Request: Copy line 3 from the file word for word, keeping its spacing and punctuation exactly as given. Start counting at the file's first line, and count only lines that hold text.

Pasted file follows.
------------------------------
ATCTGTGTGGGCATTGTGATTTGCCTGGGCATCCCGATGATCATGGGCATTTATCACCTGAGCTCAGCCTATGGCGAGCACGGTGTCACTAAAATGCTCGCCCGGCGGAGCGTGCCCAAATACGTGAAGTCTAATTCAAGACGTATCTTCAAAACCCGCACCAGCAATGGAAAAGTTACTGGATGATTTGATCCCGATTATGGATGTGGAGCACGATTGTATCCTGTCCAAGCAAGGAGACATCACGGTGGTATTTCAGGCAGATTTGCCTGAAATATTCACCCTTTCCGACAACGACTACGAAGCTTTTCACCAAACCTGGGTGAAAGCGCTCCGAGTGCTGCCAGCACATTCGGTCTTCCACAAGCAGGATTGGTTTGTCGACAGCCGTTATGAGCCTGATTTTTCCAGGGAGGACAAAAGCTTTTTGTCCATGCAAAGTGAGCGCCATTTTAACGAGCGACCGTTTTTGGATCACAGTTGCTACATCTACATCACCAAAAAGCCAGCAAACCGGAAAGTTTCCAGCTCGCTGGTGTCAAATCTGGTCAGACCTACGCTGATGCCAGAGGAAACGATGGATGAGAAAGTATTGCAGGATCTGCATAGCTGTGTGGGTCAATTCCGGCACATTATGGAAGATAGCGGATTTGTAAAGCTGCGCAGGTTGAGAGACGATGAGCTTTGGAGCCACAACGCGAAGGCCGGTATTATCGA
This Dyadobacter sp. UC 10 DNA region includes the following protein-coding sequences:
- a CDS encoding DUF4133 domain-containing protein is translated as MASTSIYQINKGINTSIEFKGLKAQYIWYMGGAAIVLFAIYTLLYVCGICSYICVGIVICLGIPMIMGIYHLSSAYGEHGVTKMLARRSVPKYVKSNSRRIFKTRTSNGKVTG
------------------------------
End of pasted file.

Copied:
- a CDS encoding DUF4133 domain-containing protein is translated as MASTSIYQINKGINTSIEFKGLKAQYIWYMGGAAIVLFAIYTLLYVCGICSYICVGIVICLGIPMIMGIYHLSSAYGEHGVTKMLARRSVPKYVKSNSRRIFKTRTSNGKVTG